It’s Friday, I’m in love

Lunchtime post!

I’m sitting in my car at the trusty old park. It’s about 65 degrees today and I thought I’d sit at a picnic table for once and enjoy the weather, but the wind kept trying to blow the lid from my hummus container off the table and it was a little chilly, so here I am back in the car. 

I am feeling pretty happy lately with all this springlike weather, although it is pretty weird for it to be so mild in early March. I also got a nice pay raise at work, so I’m feeling a little relief there too. I’m actually going to pay off one of my student loans, which feels great as long as I don’t think too much about the other loans that are left. 

One of my coworkers said something the other day that I’ve been thinking about and I wanted to share it here and hear (or read) your feedback. 

We had a group of VIPs visiting our site and this coworker and I lead them on tours of our campus. Afterward, she made a comment about one of them talking to her “until he realized I was nobody important.” A few days later, she mentioned something about us being nothing but minions. 

Hey now! While the first comment did make me laugh, after several more disparaging remarks from her I began to wonder just how low on the totem pole she thinks she is.

In contrast it made me think about how I often don’t even pay attention to status. I mean of course I comprehend that C-level executives are more experienced and make a lot more money than I ever will, but I don’t assume that they look down on my and consider me a minion. 


What’s so bad about being a minion anyway?
I guess the way I see it is that we are all humans. We all have our struggles and our triumphs. So what if someone is a “VIP” in the business world? It’s entirely likely that they are burned out or are suffering from a failed marriage thanks to all their hard work on the job. Who knows. 

Of course I say this with a lot more experience than she has. There was a time when I worked as a receptionist and I felt like such a loser the whole time. No one tried to make me feel like a loser, I just felt like I must be one for not having used my college education to get a better job.  

A lot of water has gone under the bridge since those days though. Nowadays I am just happy to have a steady job and one that allows me to travel and see different places. I focus more on having a good relationship with Dave and keeping our little house cozy and comfortable.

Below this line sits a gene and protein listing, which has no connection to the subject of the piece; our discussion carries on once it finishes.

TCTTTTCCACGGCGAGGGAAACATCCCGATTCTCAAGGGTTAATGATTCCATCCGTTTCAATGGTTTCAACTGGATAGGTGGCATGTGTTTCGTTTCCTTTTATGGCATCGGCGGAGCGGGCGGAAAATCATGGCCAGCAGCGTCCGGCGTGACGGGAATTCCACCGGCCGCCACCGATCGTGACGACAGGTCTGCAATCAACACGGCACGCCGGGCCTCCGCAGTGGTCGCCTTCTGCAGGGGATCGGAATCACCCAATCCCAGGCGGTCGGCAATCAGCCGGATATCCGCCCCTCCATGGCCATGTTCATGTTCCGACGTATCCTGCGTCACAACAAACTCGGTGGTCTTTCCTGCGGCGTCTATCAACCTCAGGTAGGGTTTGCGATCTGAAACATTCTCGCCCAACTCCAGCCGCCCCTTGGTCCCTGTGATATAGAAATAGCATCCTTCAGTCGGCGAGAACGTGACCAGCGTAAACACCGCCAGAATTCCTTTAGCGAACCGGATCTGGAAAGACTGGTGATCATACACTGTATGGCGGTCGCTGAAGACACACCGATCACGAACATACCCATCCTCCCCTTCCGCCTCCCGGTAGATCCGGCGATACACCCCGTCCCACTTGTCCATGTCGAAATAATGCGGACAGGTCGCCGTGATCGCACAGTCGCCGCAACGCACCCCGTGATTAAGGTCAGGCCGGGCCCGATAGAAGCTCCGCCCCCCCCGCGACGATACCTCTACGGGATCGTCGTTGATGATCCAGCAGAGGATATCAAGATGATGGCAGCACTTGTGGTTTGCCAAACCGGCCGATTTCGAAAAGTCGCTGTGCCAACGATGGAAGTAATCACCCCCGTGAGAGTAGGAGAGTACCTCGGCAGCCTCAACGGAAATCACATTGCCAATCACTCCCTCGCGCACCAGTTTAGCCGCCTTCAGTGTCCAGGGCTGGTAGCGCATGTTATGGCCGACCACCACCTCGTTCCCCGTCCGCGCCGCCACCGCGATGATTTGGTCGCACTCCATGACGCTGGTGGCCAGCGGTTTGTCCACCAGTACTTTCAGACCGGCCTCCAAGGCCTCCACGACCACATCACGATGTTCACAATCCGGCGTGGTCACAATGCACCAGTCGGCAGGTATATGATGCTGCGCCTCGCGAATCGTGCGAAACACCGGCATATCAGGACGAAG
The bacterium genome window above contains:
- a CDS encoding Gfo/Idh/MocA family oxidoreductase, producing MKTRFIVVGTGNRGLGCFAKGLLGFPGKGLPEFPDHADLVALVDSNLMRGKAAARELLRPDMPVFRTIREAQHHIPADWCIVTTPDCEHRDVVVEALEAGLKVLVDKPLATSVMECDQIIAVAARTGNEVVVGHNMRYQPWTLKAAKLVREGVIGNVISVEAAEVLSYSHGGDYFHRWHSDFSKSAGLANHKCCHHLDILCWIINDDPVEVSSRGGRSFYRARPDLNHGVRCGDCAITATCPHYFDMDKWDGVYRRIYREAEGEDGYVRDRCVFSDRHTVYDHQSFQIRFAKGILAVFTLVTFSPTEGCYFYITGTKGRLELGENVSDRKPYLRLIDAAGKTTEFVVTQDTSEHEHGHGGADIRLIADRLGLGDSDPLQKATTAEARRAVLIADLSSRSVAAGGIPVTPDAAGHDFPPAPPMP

For the most part I don’t care what people think of me anymore. Of course it is nice to be appreciated and to be noticed by the C-level crowd is certainly not a bad thing. But if anyone looks down on me for not having a fancier title or living a more extravagant lifestyle, well, that’s their problem. 

What do you think? Do you feel like you have to climb higher to be valued? Or are you happy where you are?  



7 thoughts on “It’s Friday, I’m in love

  1. For me, moving ‘up’ was never about status or being valued. In fact there were a couple of times in my career that I took what many people thought was a big step backwards or sideways. For me it was all about the personal challenge and keeping work fresh. Too much time in one place or one job became boring. We spend too much of our lives at work to be bored….or not care. So I always looked for new challenges. It was nice that they often came with more pay or a nicer office, but that wasn’t the motivation.

    Liked by 1 person

  2. Heather, I think if you value yourself, it doesn’t matter what your job is. But so many people rate themselves on the “value scale” and define themselves by the job that they have. I will say getting paid a higher salary is nice BUT not at the expense of relationships or family! Being a VIP comes at an expense to your personal life.
    Each person brings value to the table in a company! not everyone can be the boss and not everyone can be the receptionist, There is opportunity for everyone to enjoy their jobs, strive to be the best and be content with yourself.

    Liked by 1 person

  3. I enjoy the job I have. I’ve been in the job for over 10 years and have no aspirations to “aim higher”… though sometimes I feel guilty about that, like for some reason maybe I owe it to the company to strive to be management some day. But nope, management is sooooo not for me, no thank you. At the same time I appreciate that a healthy workplace does need some people who constantly aim for the next level. But as I see it, not everyone has to want to be President of the Universe. It takes all types of people and skills to keep the world — and the office — going!

    Liked by 1 person

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